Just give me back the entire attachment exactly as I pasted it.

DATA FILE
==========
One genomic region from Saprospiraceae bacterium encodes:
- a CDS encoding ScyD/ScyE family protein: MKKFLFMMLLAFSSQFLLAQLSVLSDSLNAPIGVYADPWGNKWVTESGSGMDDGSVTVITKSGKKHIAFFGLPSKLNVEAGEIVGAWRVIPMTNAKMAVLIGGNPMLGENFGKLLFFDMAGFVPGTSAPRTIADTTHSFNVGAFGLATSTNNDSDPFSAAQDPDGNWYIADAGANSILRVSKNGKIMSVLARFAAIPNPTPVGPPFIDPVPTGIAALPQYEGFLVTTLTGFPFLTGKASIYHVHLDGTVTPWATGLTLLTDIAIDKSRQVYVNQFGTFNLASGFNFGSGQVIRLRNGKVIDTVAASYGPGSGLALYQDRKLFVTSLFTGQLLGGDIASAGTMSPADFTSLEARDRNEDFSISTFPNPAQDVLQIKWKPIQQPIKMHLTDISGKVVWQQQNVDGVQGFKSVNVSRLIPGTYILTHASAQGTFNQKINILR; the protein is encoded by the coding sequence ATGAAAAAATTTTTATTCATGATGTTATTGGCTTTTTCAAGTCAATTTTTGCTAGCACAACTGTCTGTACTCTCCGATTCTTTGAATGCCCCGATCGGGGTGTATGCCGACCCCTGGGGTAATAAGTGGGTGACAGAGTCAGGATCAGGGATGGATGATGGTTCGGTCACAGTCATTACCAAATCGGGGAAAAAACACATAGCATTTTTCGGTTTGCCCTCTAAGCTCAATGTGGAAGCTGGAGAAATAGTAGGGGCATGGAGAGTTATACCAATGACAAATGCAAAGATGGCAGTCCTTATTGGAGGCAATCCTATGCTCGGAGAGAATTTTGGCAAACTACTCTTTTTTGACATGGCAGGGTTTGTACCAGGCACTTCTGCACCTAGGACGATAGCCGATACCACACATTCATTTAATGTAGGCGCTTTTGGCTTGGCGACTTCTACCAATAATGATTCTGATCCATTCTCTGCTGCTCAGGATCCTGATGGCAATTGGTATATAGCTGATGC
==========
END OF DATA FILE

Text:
One genomic region from Saprospiraceae bacterium encodes:
- a CDS encoding ScyD/ScyE family protein: MKKFLFMMLLAFSSQFLLAQLSVLSDSLNAPIGVYADPWGNKWVTESGSGMDDGSVTVITKSGKKHIAFFGLPSKLNVEAGEIVGAWRVIPMTNAKMAVLIGGNPMLGENFGKLLFFDMAGFVPGTSAPRTIADTTHSFNVGAFGLATSTNNDSDPFSAAQDPDGNWYIADAGANSILRVSKNGKIMSVLARFAAIPNPTPVGPPFIDPVPTGIAALPQYEGFLVTTLTGFPFLTGKASIYHVHLDGTVTPWATGLTLLTDIAIDKSRQVYVNQFGTFNLASGFNFGSGQVIRLRNGKVIDTVAASYGPGSGLALYQDRKLFVTSLFTGQLLGGDIASAGTMSPADFTSLEARDRNEDFSISTFPNPAQDVLQIKWKPIQQPIKMHLTDISGKVVWQQQNVDGVQGFKSVNVSRLIPGTYILTHASAQGTFNQKINILR; the protein is encoded by the coding sequence ATGAAAAAATTTTTATTCATGATGTTATTGGCTTTTTCAAGTCAATTTTTGCTAGCACAACTGTCTGTACTCTCCGATTCTTTGAATGCCCCGATCGGGGTGTATGCCGACCCCTGGGGTAATAAGTGGGTGACAGAGTCAGGATCAGGGATGGATGATGGTTCGGTCACAGTCATTACCAAATCGGGGAAAAAACACATAGCATTTTTCGGTTTGCCCTCTAAGCTCAATGTGGAAGCTGGAGAAATAGTAGGGGCATGGAGAGTTATACCAATGACAAATGCAAAGATGGCAGTCCTTATTGGAGGCAATCCTATGCTCGGAGAGAATTTTGGCAAACTACTCTTTTTTGACATGGCAGGGTTTGTACCAGGCACTTCTGCACCTAGGACGATAGCCGATACCACACATTCATTTAATGTAGGCGCTTTTGGCTTGGCGACTTCTACCAATAATGATTCTGATCCATTCTCTGCTGCTCAGGATCCTGATGGCAATTGGTATATAGCTGATGC